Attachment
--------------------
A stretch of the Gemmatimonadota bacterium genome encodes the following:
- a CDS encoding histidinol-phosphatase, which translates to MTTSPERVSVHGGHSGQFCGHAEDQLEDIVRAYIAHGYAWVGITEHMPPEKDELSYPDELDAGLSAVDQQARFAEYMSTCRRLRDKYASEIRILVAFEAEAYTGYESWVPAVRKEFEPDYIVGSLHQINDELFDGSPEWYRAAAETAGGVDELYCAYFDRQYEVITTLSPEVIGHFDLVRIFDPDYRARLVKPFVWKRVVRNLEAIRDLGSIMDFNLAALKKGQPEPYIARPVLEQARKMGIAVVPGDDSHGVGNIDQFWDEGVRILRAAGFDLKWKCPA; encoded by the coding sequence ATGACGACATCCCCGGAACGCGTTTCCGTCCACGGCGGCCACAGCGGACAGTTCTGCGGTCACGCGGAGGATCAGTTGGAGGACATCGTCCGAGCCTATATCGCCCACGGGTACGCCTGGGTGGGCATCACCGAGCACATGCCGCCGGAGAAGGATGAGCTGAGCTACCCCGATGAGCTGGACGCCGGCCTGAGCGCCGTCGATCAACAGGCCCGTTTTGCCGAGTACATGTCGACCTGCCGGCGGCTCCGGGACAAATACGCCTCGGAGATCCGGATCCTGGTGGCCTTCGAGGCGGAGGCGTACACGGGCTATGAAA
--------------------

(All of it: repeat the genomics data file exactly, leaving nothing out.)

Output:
A stretch of the Gemmatimonadota bacterium genome encodes the following:
- a CDS encoding histidinol-phosphatase, which translates to MTTSPERVSVHGGHSGQFCGHAEDQLEDIVRAYIAHGYAWVGITEHMPPEKDELSYPDELDAGLSAVDQQARFAEYMSTCRRLRDKYASEIRILVAFEAEAYTGYESWVPAVRKEFEPDYIVGSLHQINDELFDGSPEWYRAAAETAGGVDELYCAYFDRQYEVITTLSPEVIGHFDLVRIFDPDYRARLVKPFVWKRVVRNLEAIRDLGSIMDFNLAALKKGQPEPYIARPVLEQARKMGIAVVPGDDSHGVGNIDQFWDEGVRILRAAGFDLKWKCPA; encoded by the coding sequence ATGACGACATCCCCGGAACGCGTTTCCGTCCACGGCGGCCACAGCGGACAGTTCTGCGGTCACGCGGAGGATCAGTTGGAGGACATCGTCCGAGCCTATATCGCCCACGGGTACGCCTGGGTGGGCATCACCGAGCACATGCCGCCGGAGAAGGATGAGCTGAGCTACCCCGATGAGCTGGACGCCGGCCTGAGCGCCGTCGATCAACAGGCCCGTTTTGCCGAGTACATGTCGACCTGCCGGCGGCTCCGGGACAAATACGCCTCGGAGATCCGGATCCTGGTGGCCTTCGAGGCGGAGGCGTACACGGGCTATGAAA